AFTER months of pleading insistence that the North Korean nuclear standoff be resolved with words - ``tenacious dialogue'' is the phrase Japan's prime minister uses - Japanese officials have resigned themselves to preparing for action as well.
Remarkably, this change does not seem to be igniting the controversy that preceded Japanese moves to join multinational efforts such as the United Nations peacemaking mission in Cambodia or the Gulf-war coalition forces. This nation has had to think long and hard about projecting anything other than economic power overseas, particularly when danger is afoot.
Now the United States is asking the UN Security Council to impose economic sanctions on North Korea to pressure the country to show that it is not developing nuclear weapons. The North, which denies that it is making an atomic bomb but has also denied international inspectors access to key sites, threatens that sanctions would spark a war.
The Japanese government's release of a list of steps it could take as part of a multinational effort to squeeze North Korea was not exactly greeted with applause, but the almost perfunctory condemnation from Socialist politicians subsided quickly.
This mild response may be evidence that the Japanese are indeed starting to feel more comfortable with a more-assertive international role. On the other hand, says a retired senior diplomat, it could be that most Japanese feel the issue is too important to quibble over.
In any case, the government is stepping gingerly into the discussion of what it can and should do to pressure North Korea. There are two main reasons:
* Japan's Constitution abjures the use of force in resolving international disputes. Many Japanese are deeply respectful of these pacifist principles and oppose the government's attempts to pair stick with carrot in the conduct of its foreign policy.
Tokyo's 10-point plan does not include any provision for aiding in the military enforcement of sanctions, but it does include steps to cut the flow of money from Korean residents here to North Korea, a major source of hard currency for the regime.
* Official efforts to hurt the regime in Pyongyang will likely also hurt North Korea's estimated 250,000 backers in Japan, which could lead to charges of discrimination against Koreans here.
Since April, there have been a few incidents of harassment of girls wearing uniforms worn in schools run by North Koreans. The attacks are thought to have been prompted by worries over the nuclear threat the North poses here.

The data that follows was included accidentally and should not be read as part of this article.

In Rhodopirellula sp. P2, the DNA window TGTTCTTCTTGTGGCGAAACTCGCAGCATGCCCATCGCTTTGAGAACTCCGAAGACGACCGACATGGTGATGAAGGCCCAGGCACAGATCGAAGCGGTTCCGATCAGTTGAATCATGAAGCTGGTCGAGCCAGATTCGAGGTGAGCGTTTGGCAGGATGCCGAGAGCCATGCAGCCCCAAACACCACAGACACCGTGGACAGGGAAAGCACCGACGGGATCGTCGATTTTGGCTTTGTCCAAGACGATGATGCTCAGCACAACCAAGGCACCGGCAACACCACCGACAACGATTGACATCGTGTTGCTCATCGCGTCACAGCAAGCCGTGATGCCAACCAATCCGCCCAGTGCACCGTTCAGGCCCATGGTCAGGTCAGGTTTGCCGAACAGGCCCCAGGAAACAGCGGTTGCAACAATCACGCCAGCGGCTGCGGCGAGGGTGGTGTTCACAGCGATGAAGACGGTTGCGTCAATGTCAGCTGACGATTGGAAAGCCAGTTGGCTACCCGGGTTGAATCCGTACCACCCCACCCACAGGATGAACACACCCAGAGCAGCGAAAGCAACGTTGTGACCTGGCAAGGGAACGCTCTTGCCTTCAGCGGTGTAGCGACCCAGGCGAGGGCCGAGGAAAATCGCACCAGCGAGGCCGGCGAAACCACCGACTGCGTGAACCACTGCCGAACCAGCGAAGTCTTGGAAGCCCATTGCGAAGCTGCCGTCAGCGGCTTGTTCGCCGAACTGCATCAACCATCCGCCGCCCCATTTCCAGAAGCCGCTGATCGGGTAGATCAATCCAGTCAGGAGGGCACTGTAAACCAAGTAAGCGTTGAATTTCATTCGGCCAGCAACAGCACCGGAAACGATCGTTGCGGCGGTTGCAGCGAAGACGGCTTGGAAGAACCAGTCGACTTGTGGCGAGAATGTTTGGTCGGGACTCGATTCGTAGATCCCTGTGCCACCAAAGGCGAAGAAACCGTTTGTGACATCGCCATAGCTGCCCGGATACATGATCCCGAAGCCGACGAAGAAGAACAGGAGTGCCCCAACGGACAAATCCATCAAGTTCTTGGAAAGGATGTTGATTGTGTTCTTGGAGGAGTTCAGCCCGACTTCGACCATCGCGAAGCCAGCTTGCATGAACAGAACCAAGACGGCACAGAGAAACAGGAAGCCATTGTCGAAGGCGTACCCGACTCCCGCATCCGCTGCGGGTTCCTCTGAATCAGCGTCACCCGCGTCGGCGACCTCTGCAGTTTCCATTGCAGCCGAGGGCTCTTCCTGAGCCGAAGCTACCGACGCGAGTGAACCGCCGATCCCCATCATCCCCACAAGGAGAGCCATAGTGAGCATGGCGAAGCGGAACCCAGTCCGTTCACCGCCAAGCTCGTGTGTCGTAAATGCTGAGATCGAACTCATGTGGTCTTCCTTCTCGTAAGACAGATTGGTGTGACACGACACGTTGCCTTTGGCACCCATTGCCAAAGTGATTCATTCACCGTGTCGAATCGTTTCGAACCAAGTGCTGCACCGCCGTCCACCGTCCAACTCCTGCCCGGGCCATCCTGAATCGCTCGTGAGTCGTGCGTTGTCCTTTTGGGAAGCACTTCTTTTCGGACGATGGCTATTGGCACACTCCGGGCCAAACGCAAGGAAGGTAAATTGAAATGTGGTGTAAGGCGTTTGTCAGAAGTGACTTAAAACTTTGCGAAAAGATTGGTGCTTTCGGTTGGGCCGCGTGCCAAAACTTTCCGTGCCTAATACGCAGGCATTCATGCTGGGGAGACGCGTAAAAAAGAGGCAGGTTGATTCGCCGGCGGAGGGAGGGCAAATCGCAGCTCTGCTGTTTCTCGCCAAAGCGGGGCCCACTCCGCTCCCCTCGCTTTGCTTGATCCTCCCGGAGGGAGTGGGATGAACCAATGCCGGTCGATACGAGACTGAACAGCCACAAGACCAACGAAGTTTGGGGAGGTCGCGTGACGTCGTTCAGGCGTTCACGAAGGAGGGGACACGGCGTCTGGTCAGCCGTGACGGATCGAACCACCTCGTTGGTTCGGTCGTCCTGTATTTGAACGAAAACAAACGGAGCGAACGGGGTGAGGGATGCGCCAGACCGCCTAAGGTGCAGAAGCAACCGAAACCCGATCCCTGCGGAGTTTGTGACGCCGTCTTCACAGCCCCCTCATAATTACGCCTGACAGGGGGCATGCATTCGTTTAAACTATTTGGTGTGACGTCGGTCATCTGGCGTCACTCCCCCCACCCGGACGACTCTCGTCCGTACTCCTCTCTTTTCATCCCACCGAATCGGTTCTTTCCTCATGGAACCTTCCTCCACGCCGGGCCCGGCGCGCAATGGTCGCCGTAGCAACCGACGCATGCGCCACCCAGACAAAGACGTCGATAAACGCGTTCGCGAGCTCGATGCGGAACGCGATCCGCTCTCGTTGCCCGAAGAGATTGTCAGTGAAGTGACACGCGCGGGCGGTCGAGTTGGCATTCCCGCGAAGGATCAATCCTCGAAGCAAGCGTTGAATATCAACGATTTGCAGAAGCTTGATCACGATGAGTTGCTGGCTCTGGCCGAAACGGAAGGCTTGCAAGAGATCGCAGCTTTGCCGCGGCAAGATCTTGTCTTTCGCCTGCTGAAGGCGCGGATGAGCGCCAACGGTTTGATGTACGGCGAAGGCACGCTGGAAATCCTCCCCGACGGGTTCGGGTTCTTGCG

These cases have nothing to do with the government, of course, but Tokyo does not want to promote policies that could be seen as an official version of street-level prejudice. Embarrassed officials admitted June 7 that a large-scale police raid a day earlier on an institution run by North Koreans in Kyoto, Japan, was a mistake, although they refused to apologize.
On the other side of the policy equation, is the growing international concern that North Korea really is developing a nuclear weapon. And there is the US, Japan's chief ally and protector, which is no stranger to the forceful prosecution of its national interests.
The US has been encouraging Japanese officials to take a stronger hand in ensuring Asian security, helping to propel an ongoing discussion here about Japan's role in the world.
Resolute action on North Korea, says Tokyo University law professor Yasuaki Onuma, may present a case study of where this discussion is headed.
Ichiro Ozawa, the key strategist behind the minority government of Prime Minister Tsutomu Hata, has for several years urged his compatriots to take up their responsibilities as an international power. His arguments, Mr. Onuma says, have ``definitely prepared the path and the present psychological situation'' that has resulted in a calmer acceptance of the government's plans. Onuma, however, criticizes Mr. Ozawa for being too beholden to the US. ``We should take into consideration more the voices of Asian countries and other third-world nations that have been frustrated with ... a kind of a cultural and informational dominance of the West over the world.
``We have to be very careful,'' he argues, ``in not carrying out the ideas of the West too easily.'' He adds that the urging of some Cabinet members to respect the voice of China ``is a good sign in this respect.'' Despite these reservations, Onuma says there would be broad support for Japan helping to institute UN sanctions against North Korea. But he predicts there would be controversy if the Security Council could not agree and sanctions were imposed by the US, South Korea, and Japan without UN backing.
Kiyoaki Kikuchi, a former Japanese ambassador to the UN and elsewhere, says the government's participation in sanctions would have been well received even without the kind of thinking espoused by Ozawa. This issue, he explains, is a matter of ``protecting our own country.''